Traveler's Tool Kit: Mexico and Central America shows you how to find delicious, affordable meals anywhere in Mexico and Central America, not just where to eat in Cuernavaca. Instead of rating Panama City's "best" hotels (usually meaning the most expensive), this book shows you how to locate comfortable, affordable lodging anywhere. You'll learn how to travel happily by air, bus, and all sorts of local transport, negotiate successfully with cab drivers and merchants, and cut dramatically the costs of travel. You will be convinced that you can afford to travel-and that you can't afford not to.

Assuming that money is an issue, as it is for many, Traveler's Tool Kit shows you dozens of ways to SAVE MONEY without detracting from the quality of your trip. As a bonus for avoiding high-priced tourist circuits, you'll meet more local people and learn about their hopes and values. You'll learn how to connect with a network of travelers who will help you find the most enjoyable things to do and provide guidance on how much to pay for them. You may even discover ways to earn money from your travels after returning home or decide that you could live a better life if "home" were somewhere else. Common sense tells you a lot about what kind of travel clothing and equipment you'll need-but not everything. You can learn the rest the hard way on the road or the easy way right here in Traveler's Tool Kit.

Hundreds of books recount daring adventures at altitudes or depths most travelers will never reach. Vicarious thrills are fine-but Traveler's Tool Kit shows you how to plan your own real-life adventures.

Planning a trip is like running a whitewater rapid: preparation determines success. You scout the rapid carefully, evaluate alternative routes, and then plot your course. As you begin your run through the whitewater, you know what to expect and are in the right state of mind. After that, it's mostly a matter of hanging on for an exciting ride. If, on the other hand, you enter a rapid without a good plan, you may get a chilly surprise. In the same way, planning a trip to a foreign destination can initially seem mystifying, but learning a simple process will enable you to avoid costly, frustrating, and possibly dangerous mistakes.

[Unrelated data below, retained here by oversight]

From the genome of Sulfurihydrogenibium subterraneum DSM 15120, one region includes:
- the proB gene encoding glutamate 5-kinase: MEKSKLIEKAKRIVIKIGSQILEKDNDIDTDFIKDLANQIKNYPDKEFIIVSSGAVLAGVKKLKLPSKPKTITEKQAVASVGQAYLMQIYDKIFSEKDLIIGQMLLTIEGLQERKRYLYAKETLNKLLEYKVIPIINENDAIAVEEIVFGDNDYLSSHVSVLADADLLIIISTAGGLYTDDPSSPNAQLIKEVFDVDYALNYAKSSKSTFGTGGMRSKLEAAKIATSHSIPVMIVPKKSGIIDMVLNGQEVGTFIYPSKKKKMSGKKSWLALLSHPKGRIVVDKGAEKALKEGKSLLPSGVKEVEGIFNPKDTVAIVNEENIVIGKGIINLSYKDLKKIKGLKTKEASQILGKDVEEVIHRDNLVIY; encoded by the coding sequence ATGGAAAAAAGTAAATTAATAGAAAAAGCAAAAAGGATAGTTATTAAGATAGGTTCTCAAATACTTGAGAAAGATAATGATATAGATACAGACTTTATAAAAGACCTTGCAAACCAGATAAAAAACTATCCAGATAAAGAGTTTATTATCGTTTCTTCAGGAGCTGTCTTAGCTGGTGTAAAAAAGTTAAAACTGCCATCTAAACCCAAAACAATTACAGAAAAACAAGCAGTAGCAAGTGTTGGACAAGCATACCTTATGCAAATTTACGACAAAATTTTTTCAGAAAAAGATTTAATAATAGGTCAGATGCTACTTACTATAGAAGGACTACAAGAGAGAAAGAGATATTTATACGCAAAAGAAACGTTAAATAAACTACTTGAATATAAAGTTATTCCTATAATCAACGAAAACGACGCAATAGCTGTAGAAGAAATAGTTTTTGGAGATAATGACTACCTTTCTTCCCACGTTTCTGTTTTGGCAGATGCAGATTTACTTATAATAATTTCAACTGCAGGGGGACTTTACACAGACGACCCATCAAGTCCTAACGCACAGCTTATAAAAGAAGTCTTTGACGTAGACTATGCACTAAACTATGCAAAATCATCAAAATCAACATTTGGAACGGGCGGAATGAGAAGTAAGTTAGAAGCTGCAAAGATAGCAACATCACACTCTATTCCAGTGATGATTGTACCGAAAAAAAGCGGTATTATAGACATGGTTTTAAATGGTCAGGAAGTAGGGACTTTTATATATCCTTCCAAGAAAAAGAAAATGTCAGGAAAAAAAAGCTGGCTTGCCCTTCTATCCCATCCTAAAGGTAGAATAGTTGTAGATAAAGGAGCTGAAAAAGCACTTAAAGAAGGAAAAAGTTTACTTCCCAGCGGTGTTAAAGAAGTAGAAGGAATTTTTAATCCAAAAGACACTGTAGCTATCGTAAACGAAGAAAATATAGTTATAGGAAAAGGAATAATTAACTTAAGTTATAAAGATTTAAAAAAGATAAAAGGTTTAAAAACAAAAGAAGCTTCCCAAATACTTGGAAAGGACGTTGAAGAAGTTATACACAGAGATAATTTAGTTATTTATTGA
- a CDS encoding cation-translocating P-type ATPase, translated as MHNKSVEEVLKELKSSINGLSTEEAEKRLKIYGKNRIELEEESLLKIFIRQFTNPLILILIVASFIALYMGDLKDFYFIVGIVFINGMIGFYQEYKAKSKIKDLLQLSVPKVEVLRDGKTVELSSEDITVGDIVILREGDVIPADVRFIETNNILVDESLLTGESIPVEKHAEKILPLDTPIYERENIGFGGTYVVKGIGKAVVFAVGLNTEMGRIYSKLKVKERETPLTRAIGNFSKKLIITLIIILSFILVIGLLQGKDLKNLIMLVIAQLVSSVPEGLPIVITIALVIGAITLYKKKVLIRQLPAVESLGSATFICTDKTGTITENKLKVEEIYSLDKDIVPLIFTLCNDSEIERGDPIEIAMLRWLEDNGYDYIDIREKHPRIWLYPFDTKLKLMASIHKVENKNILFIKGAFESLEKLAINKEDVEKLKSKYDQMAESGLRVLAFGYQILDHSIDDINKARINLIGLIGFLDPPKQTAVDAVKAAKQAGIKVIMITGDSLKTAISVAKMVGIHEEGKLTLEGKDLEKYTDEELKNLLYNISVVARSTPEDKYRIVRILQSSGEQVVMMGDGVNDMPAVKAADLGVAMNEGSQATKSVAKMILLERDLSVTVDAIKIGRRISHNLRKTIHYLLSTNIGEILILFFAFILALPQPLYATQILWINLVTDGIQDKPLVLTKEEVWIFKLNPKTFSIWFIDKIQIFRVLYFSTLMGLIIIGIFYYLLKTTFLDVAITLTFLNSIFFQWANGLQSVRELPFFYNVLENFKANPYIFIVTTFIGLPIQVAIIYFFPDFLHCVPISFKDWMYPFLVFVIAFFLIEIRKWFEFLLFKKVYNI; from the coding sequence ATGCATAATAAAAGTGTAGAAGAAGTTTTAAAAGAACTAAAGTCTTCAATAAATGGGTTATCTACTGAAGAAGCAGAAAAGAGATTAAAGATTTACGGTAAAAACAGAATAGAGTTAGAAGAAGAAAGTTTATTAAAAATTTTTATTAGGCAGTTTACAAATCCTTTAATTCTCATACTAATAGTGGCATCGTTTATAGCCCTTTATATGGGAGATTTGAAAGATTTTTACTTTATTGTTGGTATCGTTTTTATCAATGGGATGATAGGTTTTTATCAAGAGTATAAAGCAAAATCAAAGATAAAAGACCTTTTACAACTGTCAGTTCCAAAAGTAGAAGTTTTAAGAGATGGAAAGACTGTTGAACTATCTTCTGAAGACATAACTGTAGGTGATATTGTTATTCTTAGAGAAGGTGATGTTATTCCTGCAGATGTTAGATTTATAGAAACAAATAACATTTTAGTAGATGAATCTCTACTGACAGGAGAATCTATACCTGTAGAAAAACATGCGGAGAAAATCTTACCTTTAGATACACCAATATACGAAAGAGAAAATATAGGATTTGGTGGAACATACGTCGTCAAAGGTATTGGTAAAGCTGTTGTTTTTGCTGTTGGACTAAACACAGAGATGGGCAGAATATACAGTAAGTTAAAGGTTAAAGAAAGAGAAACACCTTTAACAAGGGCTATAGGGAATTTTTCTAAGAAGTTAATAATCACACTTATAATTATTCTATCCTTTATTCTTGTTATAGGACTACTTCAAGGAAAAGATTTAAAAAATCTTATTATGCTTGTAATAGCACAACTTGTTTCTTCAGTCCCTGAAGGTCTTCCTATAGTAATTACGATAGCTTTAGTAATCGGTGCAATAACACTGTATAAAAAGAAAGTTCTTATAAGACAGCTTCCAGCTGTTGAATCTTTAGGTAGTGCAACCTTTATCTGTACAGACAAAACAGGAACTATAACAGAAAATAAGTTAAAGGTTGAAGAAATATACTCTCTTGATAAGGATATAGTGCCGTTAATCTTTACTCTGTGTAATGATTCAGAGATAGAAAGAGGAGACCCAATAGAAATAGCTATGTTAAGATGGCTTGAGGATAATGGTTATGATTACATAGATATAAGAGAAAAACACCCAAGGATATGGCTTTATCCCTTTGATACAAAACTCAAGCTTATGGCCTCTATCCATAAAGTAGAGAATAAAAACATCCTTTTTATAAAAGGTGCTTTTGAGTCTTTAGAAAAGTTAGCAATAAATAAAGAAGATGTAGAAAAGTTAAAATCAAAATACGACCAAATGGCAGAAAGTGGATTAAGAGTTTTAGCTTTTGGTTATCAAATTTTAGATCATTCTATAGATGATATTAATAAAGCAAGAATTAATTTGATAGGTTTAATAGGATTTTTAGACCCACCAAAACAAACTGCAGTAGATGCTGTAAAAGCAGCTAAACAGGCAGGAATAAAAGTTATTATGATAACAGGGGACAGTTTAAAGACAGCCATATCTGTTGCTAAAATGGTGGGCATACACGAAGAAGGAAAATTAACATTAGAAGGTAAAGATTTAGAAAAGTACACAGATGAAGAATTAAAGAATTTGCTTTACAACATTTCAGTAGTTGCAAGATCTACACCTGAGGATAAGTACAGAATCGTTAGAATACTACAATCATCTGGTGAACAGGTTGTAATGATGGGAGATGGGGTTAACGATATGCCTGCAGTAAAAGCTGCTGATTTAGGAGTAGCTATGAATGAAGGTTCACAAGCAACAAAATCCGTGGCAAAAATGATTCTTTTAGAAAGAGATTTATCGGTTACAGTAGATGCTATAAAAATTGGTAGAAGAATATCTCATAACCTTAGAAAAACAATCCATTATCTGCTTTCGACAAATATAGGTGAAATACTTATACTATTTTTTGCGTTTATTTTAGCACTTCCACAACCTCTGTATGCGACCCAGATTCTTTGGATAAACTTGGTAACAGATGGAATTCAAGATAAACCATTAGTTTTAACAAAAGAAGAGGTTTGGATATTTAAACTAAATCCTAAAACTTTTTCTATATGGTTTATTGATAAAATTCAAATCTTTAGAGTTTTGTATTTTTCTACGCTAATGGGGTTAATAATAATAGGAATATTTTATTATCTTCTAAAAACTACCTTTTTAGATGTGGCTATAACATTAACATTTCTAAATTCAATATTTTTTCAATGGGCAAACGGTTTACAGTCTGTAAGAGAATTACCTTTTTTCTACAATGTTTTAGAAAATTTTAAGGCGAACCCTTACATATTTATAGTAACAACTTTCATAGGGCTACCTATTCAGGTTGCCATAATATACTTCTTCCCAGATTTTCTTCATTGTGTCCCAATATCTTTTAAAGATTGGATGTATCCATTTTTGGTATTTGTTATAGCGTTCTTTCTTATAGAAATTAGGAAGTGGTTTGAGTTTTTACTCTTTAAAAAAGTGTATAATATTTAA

Traveler's Tool Kit: Mexico and Central America prepares you for travel experiences that far surpass those of a mere vacation. Too many vacations consist of lying down, dressing up, and paying someone else a lot of money. Too often, destinations are accumulated as trophies to be displayed during dinner-party conversations by collectors who have no idea how much they missed.

Travel provides an opportunity to think of beginnings and endings, to spend time alone, to challenge fears and inhibitions, to experience freedom and joy. The traveler becomes a treasure-house filled with images of Lake Atitlan surrounded by volcanoes in the Guatemalan highlands, and of Chichen Itza, Calakmul, Uxmal, and other haunting Maya sites in Mexico's Yucatan Peninsula, and of the cloud forests, monkeys, surf, and leatherback turtles of Costa Rica.

International travel may seem overwhelming to someone who's never tried it. Before traveling abroad, most people have little reason to know the difference between a passport and a visa. Add issues of language, currency, customs, transportation, food, and lodging, and there's a lot to think about. No one says you have to fling yourself into the water as if you're an Olympic swimmer. If you're more comfortable testing the water with a toe, do it that way. Build confidence by limiting challenges, keeping the number of unknowns manageable.

Part of the beauty of traveling in Mexico and Central America is that there are no visas to worry about. Border crossings are easy. No jet lag. The so-called language barrier is really made of papier mache. People are friendly and the food is delicious.

We hope this book allows you to follow your travel dreams instead of putting them off until another year. Let's head out!

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